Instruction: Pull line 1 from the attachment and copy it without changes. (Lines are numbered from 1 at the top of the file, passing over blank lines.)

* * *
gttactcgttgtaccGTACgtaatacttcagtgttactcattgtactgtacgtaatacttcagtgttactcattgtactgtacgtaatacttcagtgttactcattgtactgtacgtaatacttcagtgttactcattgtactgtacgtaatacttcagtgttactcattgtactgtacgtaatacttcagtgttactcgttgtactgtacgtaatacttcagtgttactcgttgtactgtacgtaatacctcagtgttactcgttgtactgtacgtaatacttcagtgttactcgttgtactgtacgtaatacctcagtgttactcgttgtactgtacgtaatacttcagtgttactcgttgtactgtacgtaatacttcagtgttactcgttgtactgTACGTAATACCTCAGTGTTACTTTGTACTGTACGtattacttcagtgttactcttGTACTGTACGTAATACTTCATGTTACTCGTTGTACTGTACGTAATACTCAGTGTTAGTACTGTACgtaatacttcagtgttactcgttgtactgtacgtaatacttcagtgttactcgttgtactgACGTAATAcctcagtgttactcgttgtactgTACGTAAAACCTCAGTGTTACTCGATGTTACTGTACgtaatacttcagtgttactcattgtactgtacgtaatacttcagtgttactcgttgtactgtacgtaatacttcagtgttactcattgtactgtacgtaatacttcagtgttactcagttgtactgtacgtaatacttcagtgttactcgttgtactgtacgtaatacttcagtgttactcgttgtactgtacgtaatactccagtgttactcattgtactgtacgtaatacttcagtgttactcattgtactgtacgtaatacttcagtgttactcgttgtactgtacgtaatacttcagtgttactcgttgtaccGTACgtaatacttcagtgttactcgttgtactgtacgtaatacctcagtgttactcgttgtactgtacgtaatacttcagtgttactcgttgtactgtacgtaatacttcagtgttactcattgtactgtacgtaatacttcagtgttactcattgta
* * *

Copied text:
gttactcgttgtaccGTACgtaatacttcagtgttactcattgtactgtacgtaatacttcagtgttactcattgtactgtacgtaatacttcagtgttactcattgtactgtacgtaatacttcagtgttactcattgtactgtacgtaatacttcagtgttactcattgtactgtacgtaatacttcagtgttactcgttgtactgtacgtaatacttcagtgttactcgttgtactgtacgtaatacctcagtgttactcgttgtactgtacgtaatacttcagtgttactcgttgtactgtacgtaatacctcagtgttactcgttgtactgtacgtaatacttcagtgttactcgttgtactgtacgtaatacttcagtgttactcgttgtactgTACGTAATACCTCAGTGTTACTTTGTACTGTACGtattacttcagtgttactcttGTACTGTACGTAATACTTCATGTTACTCGTTGTACTGTACGTAATACTCAGTGTTAGTACTGTACgtaatacttcagtgttactcgttgtactgtacgtaatacttcagtgttactcgttgtactgACGTAATAcctcagtgttactcgttgtactgTACGTAAAACCTCAGTGTTACTCGATGTTACTGTACgtaatacttcagtgttactcattgtactgtacgtaatacttcagtgttactcgttgtactgtacgtaatacttcagtgttactcattgtactgtacgtaatacttcagtgttactcagttgtactgtacgtaatacttcagtgttactcgttgtactgtacgtaatacttcagtgttactcgttgtactgtacgtaatactccagtgttactcattgtactgtacgtaatacttcagtgttactcattgtactgtacgtaatacttcagtgttactcgttgtactgtacgtaatacttcagtgttactcgttgtaccGTACgtaatacttcagtgttactcgttgtactgtacgtaatacctcagtgttactcgttgtactgtacgtaatacttcagtgttactcgttgtactgtacgtaatacttcagtgttactcattgtactgtacgtaatacttcagtgttactcattgta